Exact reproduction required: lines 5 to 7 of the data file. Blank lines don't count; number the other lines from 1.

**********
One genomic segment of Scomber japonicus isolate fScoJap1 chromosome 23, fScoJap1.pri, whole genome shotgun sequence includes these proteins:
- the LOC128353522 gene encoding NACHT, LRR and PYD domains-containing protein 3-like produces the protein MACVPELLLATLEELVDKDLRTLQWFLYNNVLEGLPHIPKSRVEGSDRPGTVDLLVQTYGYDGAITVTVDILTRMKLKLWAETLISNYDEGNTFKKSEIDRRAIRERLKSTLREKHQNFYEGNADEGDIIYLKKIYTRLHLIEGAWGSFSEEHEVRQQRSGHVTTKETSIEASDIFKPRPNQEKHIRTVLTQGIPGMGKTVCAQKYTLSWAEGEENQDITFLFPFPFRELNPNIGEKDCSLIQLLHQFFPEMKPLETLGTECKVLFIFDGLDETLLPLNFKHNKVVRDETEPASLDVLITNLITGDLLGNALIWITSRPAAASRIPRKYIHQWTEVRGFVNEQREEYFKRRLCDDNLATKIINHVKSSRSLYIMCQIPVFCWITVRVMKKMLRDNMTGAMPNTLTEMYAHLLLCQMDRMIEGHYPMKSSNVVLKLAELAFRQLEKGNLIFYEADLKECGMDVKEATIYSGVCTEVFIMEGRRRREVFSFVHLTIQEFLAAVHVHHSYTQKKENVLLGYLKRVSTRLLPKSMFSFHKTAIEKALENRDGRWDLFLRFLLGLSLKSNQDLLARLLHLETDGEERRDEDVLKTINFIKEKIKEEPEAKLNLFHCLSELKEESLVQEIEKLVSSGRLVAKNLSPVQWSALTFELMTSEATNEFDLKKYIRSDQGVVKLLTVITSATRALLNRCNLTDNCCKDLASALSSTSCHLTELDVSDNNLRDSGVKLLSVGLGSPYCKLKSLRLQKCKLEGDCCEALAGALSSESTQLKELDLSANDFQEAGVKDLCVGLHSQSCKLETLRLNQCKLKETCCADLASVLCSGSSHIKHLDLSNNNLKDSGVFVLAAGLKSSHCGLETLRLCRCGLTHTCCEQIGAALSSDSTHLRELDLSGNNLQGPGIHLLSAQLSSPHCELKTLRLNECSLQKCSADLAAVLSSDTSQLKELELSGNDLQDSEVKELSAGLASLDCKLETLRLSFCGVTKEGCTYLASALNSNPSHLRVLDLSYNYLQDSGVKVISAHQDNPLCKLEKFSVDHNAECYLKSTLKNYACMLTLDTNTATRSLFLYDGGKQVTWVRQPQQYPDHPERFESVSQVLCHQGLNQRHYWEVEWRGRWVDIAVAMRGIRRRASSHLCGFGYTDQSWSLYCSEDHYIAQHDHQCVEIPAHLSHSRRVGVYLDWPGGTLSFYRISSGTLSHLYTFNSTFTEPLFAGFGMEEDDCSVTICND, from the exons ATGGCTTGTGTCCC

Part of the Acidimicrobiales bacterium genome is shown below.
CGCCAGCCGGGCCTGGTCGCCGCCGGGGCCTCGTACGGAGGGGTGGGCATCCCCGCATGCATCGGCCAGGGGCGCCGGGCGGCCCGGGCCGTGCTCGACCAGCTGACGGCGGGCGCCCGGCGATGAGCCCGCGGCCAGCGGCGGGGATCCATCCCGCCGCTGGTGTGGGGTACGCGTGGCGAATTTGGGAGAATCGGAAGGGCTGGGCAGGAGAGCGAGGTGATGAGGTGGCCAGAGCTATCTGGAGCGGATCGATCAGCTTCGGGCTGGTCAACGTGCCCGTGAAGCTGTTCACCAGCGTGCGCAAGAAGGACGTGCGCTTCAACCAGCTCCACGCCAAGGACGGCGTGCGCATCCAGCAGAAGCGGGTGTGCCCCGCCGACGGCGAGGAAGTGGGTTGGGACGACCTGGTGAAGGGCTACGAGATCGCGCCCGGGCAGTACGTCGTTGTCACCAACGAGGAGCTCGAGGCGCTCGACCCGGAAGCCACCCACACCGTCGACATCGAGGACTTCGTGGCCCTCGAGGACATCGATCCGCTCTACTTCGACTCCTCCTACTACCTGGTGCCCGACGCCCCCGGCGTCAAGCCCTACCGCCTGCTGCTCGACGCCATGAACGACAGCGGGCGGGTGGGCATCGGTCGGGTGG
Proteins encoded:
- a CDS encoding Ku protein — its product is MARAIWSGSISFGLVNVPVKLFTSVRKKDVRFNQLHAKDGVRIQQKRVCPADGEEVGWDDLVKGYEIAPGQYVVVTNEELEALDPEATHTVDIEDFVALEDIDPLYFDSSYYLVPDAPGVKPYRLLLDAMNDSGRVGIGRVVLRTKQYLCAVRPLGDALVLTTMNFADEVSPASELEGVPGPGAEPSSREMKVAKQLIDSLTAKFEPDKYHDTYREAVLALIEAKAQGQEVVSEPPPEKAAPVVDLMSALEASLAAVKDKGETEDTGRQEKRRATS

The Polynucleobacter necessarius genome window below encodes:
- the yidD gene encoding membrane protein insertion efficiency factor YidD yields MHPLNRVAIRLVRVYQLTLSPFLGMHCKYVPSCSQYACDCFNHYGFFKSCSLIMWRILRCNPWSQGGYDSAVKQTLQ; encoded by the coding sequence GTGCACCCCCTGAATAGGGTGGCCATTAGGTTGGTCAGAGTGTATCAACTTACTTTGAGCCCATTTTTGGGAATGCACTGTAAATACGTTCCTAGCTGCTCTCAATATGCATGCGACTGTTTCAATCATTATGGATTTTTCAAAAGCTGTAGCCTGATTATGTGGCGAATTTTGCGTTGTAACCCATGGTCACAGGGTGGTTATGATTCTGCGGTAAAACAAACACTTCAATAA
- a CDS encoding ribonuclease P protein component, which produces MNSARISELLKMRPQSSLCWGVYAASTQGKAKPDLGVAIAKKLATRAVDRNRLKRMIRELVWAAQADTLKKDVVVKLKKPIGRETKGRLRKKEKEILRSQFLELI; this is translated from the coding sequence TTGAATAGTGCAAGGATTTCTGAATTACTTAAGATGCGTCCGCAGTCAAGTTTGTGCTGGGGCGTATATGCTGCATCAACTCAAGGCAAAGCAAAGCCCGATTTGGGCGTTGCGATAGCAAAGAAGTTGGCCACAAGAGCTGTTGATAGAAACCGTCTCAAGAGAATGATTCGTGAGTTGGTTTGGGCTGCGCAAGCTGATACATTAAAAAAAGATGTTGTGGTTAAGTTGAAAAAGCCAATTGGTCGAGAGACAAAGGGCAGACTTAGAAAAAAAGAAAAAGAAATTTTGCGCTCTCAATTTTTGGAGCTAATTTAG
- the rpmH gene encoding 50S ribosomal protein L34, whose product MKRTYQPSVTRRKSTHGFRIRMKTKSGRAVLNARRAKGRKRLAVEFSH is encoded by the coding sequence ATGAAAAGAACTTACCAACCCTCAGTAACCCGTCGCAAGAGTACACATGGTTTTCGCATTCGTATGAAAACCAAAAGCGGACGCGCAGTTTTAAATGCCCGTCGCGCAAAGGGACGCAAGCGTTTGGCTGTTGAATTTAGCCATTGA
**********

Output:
Proteins encoded:
- a CDS encoding Ku protein — its product is MARAIWSGSISFGLVNVPVKLFTSVRKKDVRFNQLHAKDGVRIQQKRVCPADGEEVGWDDLVKGYEIAPGQYVVVTNEELEALDPEATHTVDIEDFVALEDIDPLYFDSSYYLVPDAPGVKPYRLLLDAMNDSGRVGIGRVVLRTKQYLCAVRPLGDALVLTTMNFADEVSPASELEGVPGPGAEPSSREMKVAKQLIDSLTAKFEPDKYHDTYREAVLALIEAKAQGQEVVSEPPPEKAAPVVDLMSALEASLAAVKDKGETEDTGRQEKRRATS

The Polynucleobacter necessarius genome window below encodes: